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Integration of Trigonometric Function by Substitution


Date: 03/18/98 at 20:05:21
From: Jennifer Haas
Subject: derivatives

Int[tan 2x dx]

I get confused when I need to do a u-substitution, or if this problem 
actually needs one. At what point of the problem do I actually take 
the derivative? Can you help me out please?

Thank you very much.

Jennifer


Date: 03/19/98 at 12:26:51
From: Doctor Sam
Subject: Re: derivatives

Jennifer,

Substitutions can be confusing! Lots and lots of practice will help. 
The other help is to memorize the standard formulas for 
antideritivatives so that you will more easily recognize them when you 
see them.

And substitutions aren't magic. It is often hard to tell what the best 
substitution might be. I often find myself trying one substitution, 
working the problem for a while, and then deciding that I am not 
getting anywhere so that I need to try a different substitution.

This problem is a good example of that. It is often useful to make the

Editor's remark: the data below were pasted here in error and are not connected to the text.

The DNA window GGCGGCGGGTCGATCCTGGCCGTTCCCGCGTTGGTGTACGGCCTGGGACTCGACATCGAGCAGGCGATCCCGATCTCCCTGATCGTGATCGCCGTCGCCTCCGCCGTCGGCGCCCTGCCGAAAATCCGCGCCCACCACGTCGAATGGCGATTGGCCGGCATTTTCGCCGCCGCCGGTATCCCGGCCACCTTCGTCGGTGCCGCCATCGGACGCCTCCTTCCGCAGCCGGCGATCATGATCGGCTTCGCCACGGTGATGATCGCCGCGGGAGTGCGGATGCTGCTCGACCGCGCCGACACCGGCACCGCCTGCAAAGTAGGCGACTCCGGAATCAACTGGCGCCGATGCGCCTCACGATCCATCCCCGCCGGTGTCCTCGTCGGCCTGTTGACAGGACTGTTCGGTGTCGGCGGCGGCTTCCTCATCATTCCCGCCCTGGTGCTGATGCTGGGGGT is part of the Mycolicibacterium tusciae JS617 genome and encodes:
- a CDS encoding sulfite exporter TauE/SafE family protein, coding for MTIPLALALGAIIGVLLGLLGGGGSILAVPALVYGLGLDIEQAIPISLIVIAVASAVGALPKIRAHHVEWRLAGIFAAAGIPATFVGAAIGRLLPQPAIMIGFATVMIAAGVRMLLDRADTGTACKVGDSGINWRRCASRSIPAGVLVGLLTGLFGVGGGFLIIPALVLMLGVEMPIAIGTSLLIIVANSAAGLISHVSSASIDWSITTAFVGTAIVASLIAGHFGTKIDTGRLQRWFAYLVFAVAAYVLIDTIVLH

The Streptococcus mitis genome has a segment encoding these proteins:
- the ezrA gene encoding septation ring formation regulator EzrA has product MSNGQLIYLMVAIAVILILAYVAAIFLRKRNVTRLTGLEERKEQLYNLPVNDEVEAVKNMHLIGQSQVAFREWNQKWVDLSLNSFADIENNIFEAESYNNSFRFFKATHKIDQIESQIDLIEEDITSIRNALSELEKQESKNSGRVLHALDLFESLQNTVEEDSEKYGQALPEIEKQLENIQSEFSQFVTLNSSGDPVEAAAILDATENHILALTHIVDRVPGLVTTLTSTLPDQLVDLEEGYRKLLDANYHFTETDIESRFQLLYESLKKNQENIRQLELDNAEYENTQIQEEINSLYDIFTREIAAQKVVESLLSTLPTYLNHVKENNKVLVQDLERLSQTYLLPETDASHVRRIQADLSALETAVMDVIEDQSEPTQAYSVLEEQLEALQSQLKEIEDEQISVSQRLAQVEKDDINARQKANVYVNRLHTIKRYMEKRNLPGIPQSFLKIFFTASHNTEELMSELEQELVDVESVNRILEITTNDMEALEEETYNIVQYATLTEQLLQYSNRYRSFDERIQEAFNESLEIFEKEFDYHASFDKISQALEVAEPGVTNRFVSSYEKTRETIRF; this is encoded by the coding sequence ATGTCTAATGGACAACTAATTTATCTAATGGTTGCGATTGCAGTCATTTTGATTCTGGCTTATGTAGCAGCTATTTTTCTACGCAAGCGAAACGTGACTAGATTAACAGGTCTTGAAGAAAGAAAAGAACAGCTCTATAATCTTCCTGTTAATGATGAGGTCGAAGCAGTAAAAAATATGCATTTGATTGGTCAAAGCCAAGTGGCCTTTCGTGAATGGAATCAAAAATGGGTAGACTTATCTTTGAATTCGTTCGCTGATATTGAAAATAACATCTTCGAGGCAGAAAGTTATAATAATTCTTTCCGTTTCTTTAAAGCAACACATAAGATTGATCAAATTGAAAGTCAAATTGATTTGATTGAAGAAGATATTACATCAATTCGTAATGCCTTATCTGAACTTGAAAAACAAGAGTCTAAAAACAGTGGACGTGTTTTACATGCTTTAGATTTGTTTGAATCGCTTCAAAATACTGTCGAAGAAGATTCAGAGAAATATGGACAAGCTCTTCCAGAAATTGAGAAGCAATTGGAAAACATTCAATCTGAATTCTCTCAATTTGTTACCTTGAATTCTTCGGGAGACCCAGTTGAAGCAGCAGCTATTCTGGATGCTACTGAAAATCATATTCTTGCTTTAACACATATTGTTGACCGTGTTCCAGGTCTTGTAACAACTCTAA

substitution u = 2x in a problem like this so that you have sin(u) or 
tan(u). . . a trig function of a single variable rather than a trig 
function of another function.

But in this case, if you try u = 2x and du = 2dx, you will transform 
the integral this way:  

     INT(tan(2x)dx) = (1/2)INT(tan(u)du)

and this isn't helpful (to me) because I don't know the antiderivative 
of tan(u).

So I would go back to the beginning. There really aren't any other 
possible substitutions in this problem so I would look to 
trigonometry. Is there any other way to write tan(2x)?  

Yes. The tangent is the ratio of the sine and the cosine. So I can 
rewrite the problem as:
                            sin(2x)
     INT(tan(2x)dx)  =  INT(-------  dx)
                            cos(2x)

And I know that sines and cosines are derivatives of each other. That 
suggests (to me) letting u = cos(2x). Differentiate to get

     du = -2sin(2x)dx,

so that 

     sin(2x)dx  = -(1/2)du.
     
Now substitute:

         sin(2x)                    du
     INT(------- dx)  = -(1/2) INT(----)
         cos(2x)                    u

If you have memorized your standard antiderivatives, you will 
recognize this integral as a natural logarithm. So:

                  du
     -(1/2) INT (----) = -(1/2) ln |u| + c,
                  u

Substituting cos(2x) back in for u, I find that

     INT(tan(2x)dx) = -(1/2) ln |cos(2x)| + c.

I hope this helps!

- Doctor Sam

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Associated Topics:
High School Calculus

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